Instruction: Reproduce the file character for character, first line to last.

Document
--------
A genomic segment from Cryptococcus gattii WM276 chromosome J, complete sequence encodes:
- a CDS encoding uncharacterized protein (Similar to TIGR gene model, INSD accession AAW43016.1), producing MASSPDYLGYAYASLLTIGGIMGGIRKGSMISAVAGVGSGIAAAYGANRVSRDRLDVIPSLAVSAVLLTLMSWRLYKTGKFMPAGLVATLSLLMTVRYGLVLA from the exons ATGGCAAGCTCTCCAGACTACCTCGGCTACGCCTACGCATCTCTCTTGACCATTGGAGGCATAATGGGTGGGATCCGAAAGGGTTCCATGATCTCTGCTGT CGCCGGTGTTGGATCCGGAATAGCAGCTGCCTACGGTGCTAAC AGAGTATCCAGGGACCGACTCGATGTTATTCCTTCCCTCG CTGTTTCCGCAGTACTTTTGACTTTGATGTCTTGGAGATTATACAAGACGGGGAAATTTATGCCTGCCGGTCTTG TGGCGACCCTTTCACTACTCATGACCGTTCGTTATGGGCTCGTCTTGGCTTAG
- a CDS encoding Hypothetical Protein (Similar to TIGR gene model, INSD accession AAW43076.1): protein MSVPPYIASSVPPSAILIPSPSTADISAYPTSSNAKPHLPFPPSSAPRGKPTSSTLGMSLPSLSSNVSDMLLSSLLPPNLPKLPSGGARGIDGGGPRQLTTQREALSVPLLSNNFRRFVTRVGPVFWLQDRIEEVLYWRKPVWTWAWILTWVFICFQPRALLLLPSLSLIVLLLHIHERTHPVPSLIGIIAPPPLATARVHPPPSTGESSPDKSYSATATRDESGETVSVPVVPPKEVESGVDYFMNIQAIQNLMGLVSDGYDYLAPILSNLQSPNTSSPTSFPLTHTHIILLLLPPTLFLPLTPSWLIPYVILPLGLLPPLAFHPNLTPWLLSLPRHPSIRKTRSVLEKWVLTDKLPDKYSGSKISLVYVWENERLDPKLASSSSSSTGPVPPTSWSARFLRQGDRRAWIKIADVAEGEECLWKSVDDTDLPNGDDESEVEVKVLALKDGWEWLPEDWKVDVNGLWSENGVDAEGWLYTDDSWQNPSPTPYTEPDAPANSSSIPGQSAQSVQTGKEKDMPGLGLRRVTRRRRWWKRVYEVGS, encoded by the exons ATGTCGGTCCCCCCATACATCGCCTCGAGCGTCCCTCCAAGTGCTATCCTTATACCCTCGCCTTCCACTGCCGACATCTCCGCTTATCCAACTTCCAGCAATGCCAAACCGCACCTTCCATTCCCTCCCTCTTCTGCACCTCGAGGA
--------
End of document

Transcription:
A genomic segment from Cryptococcus gattii WM276 chromosome J, complete sequence encodes:
- a CDS encoding uncharacterized protein (Similar to TIGR gene model, INSD accession AAW43016.1), producing MASSPDYLGYAYASLLTIGGIMGGIRKGSMISAVAGVGSGIAAAYGANRVSRDRLDVIPSLAVSAVLLTLMSWRLYKTGKFMPAGLVATLSLLMTVRYGLVLA from the exons ATGGCAAGCTCTCCAGACTACCTCGGCTACGCCTACGCATCTCTCTTGACCATTGGAGGCATAATGGGTGGGATCCGAAAGGGTTCCATGATCTCTGCTGT CGCCGGTGTTGGATCCGGAATAGCAGCTGCCTACGGTGCTAAC AGAGTATCCAGGGACCGACTCGATGTTATTCCTTCCCTCG CTGTTTCCGCAGTACTTTTGACTTTGATGTCTTGGAGATTATACAAGACGGGGAAATTTATGCCTGCCGGTCTTG TGGCGACCCTTTCACTACTCATGACCGTTCGTTATGGGCTCGTCTTGGCTTAG
- a CDS encoding Hypothetical Protein (Similar to TIGR gene model, INSD accession AAW43076.1): protein MSVPPYIASSVPPSAILIPSPSTADISAYPTSSNAKPHLPFPPSSAPRGKPTSSTLGMSLPSLSSNVSDMLLSSLLPPNLPKLPSGGARGIDGGGPRQLTTQREALSVPLLSNNFRRFVTRVGPVFWLQDRIEEVLYWRKPVWTWAWILTWVFICFQPRALLLLPSLSLIVLLLHIHERTHPVPSLIGIIAPPPLATARVHPPPSTGESSPDKSYSATATRDESGETVSVPVVPPKEVESGVDYFMNIQAIQNLMGLVSDGYDYLAPILSNLQSPNTSSPTSFPLTHTHIILLLLPPTLFLPLTPSWLIPYVILPLGLLPPLAFHPNLTPWLLSLPRHPSIRKTRSVLEKWVLTDKLPDKYSGSKISLVYVWENERLDPKLASSSSSSTGPVPPTSWSARFLRQGDRRAWIKIADVAEGEECLWKSVDDTDLPNGDDESEVEVKVLALKDGWEWLPEDWKVDVNGLWSENGVDAEGWLYTDDSWQNPSPTPYTEPDAPANSSSIPGQSAQSVQTGKEKDMPGLGLRRVTRRRRWWKRVYEVGS, encoded by the exons ATGTCGGTCCCCCCATACATCGCCTCGAGCGTCCCTCCAAGTGCTATCCTTATACCCTCGCCTTCCACTGCCGACATCTCCGCTTATCCAACTTCCAGCAATGCCAAACCGCACCTTCCATTCCCTCCCTCTTCTGCACCTCGAGGA